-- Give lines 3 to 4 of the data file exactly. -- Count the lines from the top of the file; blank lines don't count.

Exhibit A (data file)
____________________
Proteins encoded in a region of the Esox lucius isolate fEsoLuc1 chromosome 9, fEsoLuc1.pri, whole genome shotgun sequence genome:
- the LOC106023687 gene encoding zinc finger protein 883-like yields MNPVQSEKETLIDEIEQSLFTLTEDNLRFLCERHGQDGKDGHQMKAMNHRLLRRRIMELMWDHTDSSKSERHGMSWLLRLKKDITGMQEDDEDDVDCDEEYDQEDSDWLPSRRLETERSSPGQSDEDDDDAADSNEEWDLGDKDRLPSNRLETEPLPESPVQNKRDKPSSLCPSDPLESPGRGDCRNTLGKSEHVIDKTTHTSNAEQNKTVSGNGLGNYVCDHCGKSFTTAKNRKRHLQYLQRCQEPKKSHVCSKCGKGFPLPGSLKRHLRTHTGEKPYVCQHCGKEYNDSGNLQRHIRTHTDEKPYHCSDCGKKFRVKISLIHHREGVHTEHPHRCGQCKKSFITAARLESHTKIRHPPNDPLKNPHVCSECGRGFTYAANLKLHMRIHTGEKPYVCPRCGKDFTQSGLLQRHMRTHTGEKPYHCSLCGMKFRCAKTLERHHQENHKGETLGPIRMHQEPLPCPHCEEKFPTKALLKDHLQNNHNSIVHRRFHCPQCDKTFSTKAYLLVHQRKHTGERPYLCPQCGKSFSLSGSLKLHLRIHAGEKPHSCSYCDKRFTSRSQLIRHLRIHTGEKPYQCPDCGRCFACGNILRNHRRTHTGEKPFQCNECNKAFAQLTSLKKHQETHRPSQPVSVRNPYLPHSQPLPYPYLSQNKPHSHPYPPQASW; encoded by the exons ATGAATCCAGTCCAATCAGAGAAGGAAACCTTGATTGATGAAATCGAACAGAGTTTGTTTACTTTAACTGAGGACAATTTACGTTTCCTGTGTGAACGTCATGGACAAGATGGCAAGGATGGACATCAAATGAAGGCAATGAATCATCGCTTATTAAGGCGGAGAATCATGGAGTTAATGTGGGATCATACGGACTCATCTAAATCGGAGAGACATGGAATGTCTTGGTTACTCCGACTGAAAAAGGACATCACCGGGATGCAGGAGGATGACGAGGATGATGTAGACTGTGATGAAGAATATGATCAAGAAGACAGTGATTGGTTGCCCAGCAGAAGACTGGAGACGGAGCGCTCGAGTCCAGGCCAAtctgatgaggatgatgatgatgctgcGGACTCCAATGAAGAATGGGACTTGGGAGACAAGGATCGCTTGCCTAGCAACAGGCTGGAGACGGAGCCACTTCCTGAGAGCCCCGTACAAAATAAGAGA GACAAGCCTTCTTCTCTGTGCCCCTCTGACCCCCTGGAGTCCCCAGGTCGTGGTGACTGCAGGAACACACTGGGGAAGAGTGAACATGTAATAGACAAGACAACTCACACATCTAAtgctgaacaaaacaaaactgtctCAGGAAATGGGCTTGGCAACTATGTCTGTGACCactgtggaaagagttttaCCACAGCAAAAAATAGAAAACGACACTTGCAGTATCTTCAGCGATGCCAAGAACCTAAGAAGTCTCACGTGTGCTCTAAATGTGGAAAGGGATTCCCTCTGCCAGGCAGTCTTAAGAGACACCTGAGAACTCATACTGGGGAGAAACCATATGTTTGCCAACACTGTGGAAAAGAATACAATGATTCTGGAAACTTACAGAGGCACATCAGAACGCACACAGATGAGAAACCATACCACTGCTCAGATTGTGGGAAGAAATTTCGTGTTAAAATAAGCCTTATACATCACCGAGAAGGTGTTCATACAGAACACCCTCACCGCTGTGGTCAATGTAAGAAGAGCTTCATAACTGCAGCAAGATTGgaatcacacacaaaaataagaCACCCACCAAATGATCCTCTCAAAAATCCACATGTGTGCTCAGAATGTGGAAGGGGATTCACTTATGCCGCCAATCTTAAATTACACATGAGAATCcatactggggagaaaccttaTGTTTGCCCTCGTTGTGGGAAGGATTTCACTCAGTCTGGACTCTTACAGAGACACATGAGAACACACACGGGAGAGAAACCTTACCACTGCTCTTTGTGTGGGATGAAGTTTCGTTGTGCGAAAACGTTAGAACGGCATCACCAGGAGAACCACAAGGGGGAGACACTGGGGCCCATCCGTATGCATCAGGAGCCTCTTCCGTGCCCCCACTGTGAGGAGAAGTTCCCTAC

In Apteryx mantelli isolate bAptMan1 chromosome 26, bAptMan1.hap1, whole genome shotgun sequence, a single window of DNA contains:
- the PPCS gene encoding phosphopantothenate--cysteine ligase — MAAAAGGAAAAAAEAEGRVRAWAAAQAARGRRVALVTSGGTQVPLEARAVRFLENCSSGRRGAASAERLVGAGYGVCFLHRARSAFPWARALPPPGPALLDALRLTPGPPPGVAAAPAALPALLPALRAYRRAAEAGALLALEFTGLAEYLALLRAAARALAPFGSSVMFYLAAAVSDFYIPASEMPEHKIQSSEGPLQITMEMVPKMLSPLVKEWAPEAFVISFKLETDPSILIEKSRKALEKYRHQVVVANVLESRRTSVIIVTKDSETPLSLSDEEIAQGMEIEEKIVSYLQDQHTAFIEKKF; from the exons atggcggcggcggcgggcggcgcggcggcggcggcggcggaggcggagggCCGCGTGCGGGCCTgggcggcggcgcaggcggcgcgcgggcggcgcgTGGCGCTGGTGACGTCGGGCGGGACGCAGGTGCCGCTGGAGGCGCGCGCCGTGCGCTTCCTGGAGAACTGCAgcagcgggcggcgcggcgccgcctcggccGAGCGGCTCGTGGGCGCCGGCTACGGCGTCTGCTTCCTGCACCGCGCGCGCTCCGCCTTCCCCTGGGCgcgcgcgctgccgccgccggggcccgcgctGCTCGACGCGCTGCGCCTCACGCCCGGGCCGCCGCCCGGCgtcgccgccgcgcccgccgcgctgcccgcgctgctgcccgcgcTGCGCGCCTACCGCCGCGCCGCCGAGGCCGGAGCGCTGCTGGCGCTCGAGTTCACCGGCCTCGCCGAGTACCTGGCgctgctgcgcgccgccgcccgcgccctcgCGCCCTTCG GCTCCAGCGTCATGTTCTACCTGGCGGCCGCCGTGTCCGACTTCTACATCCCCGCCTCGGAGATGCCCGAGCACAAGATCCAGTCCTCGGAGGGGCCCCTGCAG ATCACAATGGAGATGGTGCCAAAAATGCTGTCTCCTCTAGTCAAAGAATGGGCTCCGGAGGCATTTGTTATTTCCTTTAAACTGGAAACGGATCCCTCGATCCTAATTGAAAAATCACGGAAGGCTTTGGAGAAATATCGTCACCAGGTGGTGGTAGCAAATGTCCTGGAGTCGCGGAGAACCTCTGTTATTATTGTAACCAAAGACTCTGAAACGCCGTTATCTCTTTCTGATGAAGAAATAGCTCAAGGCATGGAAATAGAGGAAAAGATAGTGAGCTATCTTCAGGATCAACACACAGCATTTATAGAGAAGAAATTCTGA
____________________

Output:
In Apteryx mantelli isolate bAptMan1 chromosome 26, bAptMan1.hap1, whole genome shotgun sequence, a single window of DNA contains:
- the PPCS gene encoding phosphopantothenate--cysteine ligase — MAAAAGGAAAAAAEAEGRVRAWAAAQAARGRRVALVTSGGTQVPLEARAVRFLENCSSGRRGAASAERLVGAGYGVCFLHRARSAFPWARALPPPGPALLDALRLTPGPPPGVAAAPAALPALLPALRAYRRAAEAGALLALEFTGLAEYLALLRAAARALAPFGSSVMFYLAAAVSDFYIPASEMPEHKIQSSEGPLQITMEMVPKMLSPLVKEWAPEAFVISFKLETDPSILIEKSRKALEKYRHQVVVANVLESRRTSVIIVTKDSETPLSLSDEEIAQGMEIEEKIVSYLQDQHTAFIEKKF; from the exons atggcggcggcggcgggcggcgcggcggcggcggcggcggaggcggagggCCGCGTGCGGGCCTgggcggcggcgcaggcggcgcgcgggcggcgcgTGGCGCTGGTGACGTCGGGCGGGACGCAGGTGCCGCTGGAGGCGCGCGCCGTGCGCTTCCTGGAGAACTGCAgcagcgggcggcgcggcgccgcctcggccGAGCGGCTCGTGGGCGCCGGCTACGGCGTCTGCTTCCTGCACCGCGCGCGCTCCGCCTTCCCCTGGGCgcgcgcgctgccgccgccggggcccgcgctGCTCGACGCGCTGCGCCTCACGCCCGGGCCGCCGCCCGGCgtcgccgccgcgcccgccgcgctgcccgcgctgctgcccgcgcTGCGCGCCTACCGCCGCGCCGCCGAGGCCGGAGCGCTGCTGGCGCTCGAGTTCACCGGCCTCGCCGAGTACCTGGCgctgctgcgcgccgccgcccgcgccctcgCGCCCTTCG GCTCCAGCGTCATGTTCTACCTGGCGGCCGCCGTGTCCGACTTCTACATCCCCGCCTCGGAGATGCCCGAGCACAAGATCCAGTCCTCGGAGGGGCCCCTGCAG ATCACAATGGAGATGGTGCCAAAAATGCTGTCTCCTCTAGTCAAAGAATGGGCTCCGGAGGCATTTGTTATTTCCTTTAAACTGGAAACGGATCCCTCGATCCTAATTGAAAAATCACGGAAGGCTTTGGAGAAATATCGTCACCAGGTGGTGGTAGCAAATGTCCTGGAGTCGCGGAGAACCTCTGTTATTATTGTAACCAAAGACTCTGAAACGCCGTTATCTCTTTCTGATGAAGAAATAGCTCAAGGCATGGAAATAGAGGAAAAGATAGTGAGCTATCTTCAGGATCAACACACAGCATTTATAGAGAAGAAATTCTGA